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End of Summer, Orange Leaves Falling: A hypnotic swirl of images embraces the viewer. (Edward Poitras)
End of Summer, Orange Leaves Falling: A hypnotic swirl of images embraces the viewer. (Edward Poitras)

dance Review

Performance art, Poitras-style: Swept away in a kaleidoscope of images Add to ...

  • Title End of Summer, Orange Leaves Falling
  • Directed by Robin Poitras, Edward Poitras
  • Company Rouge-gorge
  • Venue Mackenzie Art Gallery
  • City Regina

Robin Poitras has been keeping the flame of dance alive on the Prairies since 1986 when she founded New Dance Horizons in Regina. Through NDH, she has presented countless choreographers from across Canada. She produces her own works with her dance company Rouge-gorge.

Regina seems to be a city where there is quite a cross-pollination of artists. For example, NDH and the Mackenzie Art Gallery are co-presenting an ambitious dance season for the second time (MAGDANCE 2 art+dance). Their current show, End of Summer, Orange Leaves Falling, involves dancers, actors, visual artists, composers, musicians and designers.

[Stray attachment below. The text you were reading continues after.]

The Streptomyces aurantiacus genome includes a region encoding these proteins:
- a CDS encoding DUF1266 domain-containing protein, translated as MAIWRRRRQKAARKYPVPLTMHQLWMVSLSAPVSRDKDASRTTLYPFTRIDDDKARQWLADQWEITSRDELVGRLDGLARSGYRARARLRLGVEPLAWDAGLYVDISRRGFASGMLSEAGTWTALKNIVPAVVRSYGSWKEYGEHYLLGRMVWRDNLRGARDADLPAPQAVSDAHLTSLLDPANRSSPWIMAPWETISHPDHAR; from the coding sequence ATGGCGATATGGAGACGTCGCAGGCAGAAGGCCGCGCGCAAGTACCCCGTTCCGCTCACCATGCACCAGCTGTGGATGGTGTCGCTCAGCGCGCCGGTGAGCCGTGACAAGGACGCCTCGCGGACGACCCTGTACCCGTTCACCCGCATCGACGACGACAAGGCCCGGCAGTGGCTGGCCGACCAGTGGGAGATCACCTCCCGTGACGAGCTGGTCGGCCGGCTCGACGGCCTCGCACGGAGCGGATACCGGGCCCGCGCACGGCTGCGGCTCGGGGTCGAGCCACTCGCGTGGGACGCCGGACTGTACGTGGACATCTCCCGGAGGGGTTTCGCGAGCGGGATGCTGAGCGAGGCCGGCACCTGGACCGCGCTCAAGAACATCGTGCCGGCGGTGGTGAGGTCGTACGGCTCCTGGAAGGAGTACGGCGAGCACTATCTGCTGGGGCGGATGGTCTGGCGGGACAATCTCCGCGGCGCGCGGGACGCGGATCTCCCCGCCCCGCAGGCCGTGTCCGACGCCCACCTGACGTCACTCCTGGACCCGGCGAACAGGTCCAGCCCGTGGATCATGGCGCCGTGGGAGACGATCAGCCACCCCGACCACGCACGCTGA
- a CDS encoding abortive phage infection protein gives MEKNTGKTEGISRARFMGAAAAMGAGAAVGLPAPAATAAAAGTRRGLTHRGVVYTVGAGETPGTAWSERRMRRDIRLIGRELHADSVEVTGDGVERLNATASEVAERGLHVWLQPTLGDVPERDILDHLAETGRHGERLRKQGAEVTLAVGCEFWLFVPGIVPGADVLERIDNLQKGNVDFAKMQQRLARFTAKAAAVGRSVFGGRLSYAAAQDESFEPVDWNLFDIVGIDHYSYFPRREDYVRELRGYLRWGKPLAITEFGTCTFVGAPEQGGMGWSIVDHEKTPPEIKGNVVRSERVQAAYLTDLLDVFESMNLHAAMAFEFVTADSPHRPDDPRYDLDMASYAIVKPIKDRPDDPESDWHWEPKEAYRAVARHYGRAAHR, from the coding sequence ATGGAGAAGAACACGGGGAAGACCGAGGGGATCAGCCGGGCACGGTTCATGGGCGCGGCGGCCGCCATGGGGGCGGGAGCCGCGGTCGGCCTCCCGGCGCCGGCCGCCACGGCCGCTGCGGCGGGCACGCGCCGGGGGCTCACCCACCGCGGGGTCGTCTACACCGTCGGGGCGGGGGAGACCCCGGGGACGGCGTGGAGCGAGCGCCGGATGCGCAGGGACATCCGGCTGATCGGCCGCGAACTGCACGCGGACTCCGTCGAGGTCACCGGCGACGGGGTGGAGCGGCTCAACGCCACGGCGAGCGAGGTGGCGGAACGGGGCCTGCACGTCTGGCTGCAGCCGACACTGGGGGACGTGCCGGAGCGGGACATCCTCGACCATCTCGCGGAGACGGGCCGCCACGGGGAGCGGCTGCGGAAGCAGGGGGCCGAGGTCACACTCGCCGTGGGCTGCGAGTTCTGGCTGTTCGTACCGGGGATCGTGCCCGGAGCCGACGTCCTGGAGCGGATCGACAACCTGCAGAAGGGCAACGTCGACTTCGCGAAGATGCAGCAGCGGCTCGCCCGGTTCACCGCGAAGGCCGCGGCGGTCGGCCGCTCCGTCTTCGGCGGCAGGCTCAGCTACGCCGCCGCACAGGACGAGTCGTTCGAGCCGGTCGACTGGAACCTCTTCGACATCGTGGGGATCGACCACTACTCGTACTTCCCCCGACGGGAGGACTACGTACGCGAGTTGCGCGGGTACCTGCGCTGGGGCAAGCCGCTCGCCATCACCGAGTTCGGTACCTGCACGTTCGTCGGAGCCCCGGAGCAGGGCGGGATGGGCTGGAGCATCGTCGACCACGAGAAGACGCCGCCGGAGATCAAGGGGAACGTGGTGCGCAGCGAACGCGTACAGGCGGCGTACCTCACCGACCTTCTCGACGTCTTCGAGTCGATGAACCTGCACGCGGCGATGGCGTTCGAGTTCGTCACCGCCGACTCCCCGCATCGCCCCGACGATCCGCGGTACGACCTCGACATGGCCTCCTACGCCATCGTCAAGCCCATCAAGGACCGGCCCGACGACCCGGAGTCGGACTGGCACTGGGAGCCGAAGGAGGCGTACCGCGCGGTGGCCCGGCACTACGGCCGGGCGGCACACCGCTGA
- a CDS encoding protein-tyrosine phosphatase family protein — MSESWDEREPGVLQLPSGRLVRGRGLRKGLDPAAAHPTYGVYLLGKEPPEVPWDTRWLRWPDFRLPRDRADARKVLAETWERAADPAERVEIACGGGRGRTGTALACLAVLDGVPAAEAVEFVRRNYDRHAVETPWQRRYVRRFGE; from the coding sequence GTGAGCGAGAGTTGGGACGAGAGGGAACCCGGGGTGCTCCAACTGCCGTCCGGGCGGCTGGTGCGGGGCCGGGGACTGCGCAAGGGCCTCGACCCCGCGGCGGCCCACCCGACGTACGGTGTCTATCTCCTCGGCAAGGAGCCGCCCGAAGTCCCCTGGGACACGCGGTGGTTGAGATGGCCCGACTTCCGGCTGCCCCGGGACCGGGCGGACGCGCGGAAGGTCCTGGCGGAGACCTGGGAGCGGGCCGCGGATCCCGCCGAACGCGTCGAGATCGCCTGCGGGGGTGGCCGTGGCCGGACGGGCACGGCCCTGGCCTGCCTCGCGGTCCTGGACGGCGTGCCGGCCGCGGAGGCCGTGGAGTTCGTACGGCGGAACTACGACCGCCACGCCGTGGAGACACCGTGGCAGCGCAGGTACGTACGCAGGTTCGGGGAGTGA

For End of Summer, Orange Leaves Falling, Poitras is collaborating with her ex-husband, multimedia visual artist Edward Poitras. The two produce performance art, that very particular hybrid of art installation and live performance.

For this show, the ex-couple was inspired by evolution and change, dreams and consciousness, Stravinsky’s Rite of Spring, the drawings of horses of the Chauvet cave, and the ancient Babylonian epic of Gilgamesh and Enkidu.

Performance art is meant to be an assault on the senses. The kaleidoscope of images embraces you like an artistic cocoon. It is an expressionistic experience following the non-linear leaps of the imagination, rather than the coherent line of meaning.

The set contains a doorway of television static and a picture of the planet Saturn. A live musician blows thundering notes on a bass clarinet. Dancers create animal imagery. An actor intones text from the Gilgamesh epic. A male dancer evolves from a fish to a warrior. Two “glitter girls” represent the harlots of the love goddess Ishtar. Two young ballerinas are swept into the maelstrom of the older dancers. A female dancer sits on top of a gigantic silver ball, three male swains physically resembling Atlas and the globe holding her steady.

The collaborators take the audience through a swirling journey that suggests the past, present and future of human existence.

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